A 150-year-old Sycamore tree, located on the grounds of London’s historic Eldon House, has been granted Heritage Tree status by Forests Ontario. The tree was honored in a ceremony attended by representatives from Forests Ontario, Eldon House, City of London and ReForest London on November 23rd.
Standing at 84 feet tall and with a trunk circumference of more than three feet, the Heritage Tree is an impressive sight. It was planted by John Harris, who built and first owned Eldon House – a large Georgian-style home– on its one acre grounds.
John Harris came to Canada as part of the British Navy to fight in the War of 1812. He fought the Americans on the Great Lakes, and was eventually promoted to Master of a warship called the Prince Regent. He met his wife, Amelia, after the war ended; they went on to have 12 children, 10 of whom survived infancy.
Built in 1834, Eldon House has been visited by many well-known figures over the years. It was visited by politician Colonel Thomas Talbot, actors Jessica Tandy and Hume Cronyn, John Labatt (founder of the Labatt Brewing Company), Reverend Benjamin Cronyn (Bishop of Huron), and even Sir John A. Macdonald (Canada’s first Prime Minister).
The property stayed in the Harris family for four generations before being donated to the city in 1960. Because it has remained unchanged since the 19th century – complete with family heirlooms, antique furnishings and décor – it now serves as a historic site. Visitors can take self-guided tours of the house and its grounds, and groups of 12 or more can book guided tours.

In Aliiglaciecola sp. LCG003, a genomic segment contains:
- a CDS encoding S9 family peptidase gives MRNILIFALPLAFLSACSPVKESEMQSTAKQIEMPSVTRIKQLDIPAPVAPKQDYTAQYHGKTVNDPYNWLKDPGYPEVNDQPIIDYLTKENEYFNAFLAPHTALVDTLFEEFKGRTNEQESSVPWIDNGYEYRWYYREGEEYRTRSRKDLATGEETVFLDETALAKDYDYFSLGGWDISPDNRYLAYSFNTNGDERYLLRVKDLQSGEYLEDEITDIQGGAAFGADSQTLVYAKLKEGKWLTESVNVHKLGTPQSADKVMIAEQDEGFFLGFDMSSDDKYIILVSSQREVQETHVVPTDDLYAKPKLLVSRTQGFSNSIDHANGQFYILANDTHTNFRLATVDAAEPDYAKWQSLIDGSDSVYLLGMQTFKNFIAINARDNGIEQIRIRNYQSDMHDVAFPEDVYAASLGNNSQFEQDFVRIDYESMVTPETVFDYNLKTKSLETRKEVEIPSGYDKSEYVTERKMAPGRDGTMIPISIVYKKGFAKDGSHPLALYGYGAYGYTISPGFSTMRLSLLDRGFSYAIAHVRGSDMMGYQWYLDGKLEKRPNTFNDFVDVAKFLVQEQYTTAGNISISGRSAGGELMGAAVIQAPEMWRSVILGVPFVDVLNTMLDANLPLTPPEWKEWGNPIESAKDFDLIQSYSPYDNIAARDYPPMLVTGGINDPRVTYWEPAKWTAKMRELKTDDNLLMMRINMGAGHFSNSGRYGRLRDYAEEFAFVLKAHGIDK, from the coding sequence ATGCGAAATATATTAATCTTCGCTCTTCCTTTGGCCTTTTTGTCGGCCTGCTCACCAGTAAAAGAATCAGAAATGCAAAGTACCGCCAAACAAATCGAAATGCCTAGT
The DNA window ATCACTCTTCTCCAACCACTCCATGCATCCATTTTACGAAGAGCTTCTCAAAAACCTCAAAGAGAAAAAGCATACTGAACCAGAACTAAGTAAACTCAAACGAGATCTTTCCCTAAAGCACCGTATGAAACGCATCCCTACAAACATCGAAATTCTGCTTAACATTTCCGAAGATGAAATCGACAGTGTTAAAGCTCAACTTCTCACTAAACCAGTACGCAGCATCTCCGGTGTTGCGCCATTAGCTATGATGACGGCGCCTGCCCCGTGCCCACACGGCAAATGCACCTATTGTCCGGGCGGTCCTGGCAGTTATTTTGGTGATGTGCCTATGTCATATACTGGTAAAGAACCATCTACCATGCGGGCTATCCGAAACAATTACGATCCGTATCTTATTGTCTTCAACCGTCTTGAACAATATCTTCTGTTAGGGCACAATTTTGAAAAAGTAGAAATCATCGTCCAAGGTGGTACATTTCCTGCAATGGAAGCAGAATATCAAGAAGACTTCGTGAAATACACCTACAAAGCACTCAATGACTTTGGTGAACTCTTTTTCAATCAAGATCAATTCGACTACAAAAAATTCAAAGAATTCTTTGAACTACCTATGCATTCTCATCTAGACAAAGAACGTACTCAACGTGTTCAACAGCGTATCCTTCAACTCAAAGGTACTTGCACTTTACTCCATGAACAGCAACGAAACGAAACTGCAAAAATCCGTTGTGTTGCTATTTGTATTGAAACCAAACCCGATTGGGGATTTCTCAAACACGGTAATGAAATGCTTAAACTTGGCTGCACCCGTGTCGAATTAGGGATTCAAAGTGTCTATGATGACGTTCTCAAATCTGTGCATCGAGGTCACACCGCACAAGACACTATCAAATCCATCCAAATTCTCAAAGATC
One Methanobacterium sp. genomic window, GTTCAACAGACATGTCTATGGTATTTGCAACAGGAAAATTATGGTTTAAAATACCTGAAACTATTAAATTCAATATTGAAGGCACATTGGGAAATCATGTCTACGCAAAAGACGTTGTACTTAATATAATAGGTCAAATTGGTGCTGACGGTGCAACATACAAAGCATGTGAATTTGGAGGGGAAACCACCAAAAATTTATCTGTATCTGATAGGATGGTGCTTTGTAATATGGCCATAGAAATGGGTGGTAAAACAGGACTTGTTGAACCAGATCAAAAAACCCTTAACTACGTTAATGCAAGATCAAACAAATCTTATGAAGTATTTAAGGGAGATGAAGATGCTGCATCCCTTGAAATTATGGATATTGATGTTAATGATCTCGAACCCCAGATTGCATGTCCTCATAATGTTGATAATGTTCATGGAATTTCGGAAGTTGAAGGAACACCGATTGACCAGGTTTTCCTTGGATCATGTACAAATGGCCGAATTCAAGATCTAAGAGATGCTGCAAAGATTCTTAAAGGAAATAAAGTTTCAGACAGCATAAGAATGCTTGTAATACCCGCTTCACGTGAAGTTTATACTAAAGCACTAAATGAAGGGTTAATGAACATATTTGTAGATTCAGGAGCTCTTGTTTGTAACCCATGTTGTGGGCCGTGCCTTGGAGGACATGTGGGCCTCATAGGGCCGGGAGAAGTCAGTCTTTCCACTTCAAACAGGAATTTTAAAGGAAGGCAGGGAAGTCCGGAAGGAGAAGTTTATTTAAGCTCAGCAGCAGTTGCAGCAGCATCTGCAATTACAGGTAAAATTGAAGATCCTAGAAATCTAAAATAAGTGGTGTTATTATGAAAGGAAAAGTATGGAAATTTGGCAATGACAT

he Heritage Tree was originally part of a stand of Sycamores, but it is now the last surviving tree from that time period on the property. A plaque has been erected next to the tree, in recognition of its status, by Forests Ontario – a non-profit charitable organization focused on tree planting, restoration, education and awareness.
“This tree is a part of our province’s past,” says Rob Keen, CEO of Forests Ontario. “John Harris planted it a century and a half ago. The tree would go on to be played under and gazed upon by not only John’s children, but his grandchildren and great grandchildren. It is a reminder that when we plant trees, they are an investment in our future generations.”
This tree has also been a home for countless generations of animals. The property has numerous sparrows, blue jays, cardinals, brown squirrels, raccoons and ground hogs. Over its lifetime, this Heritage Tree has reduced atmospheric carbon by more than 100,000 pounds; for comparison, an average driver in a mid-sized car will produce 11,000 pounds of carbon dioxide annually.
Forests Ontario’s Heritage Tree Program was created in partnership with the Ontario Urban Forest Council and is sponsored by TD Bank Group. The program serves to collect and tell the stories of Ontario’sunique trees, bringing awareness to their social, cultural, historical and ecological values.
“The Heritage Tree Program not only allows us to celebrate our history, but also reflect on the importance of the long term care of our trees and forests for a more sustainable tomorrow” says Andrea Barrack, Vice President of Global Corporate Citizenship, TD Bank Group. “Through our corporate citizenship platform, The Ready Commitment, we are proud to support Forest Ontario and this program so that we can help create a legacy of healthy, vibrant communities for generations to enjoy.”
To nominate a tree Heritage Tree, visit forestsontario.ca/heritagetree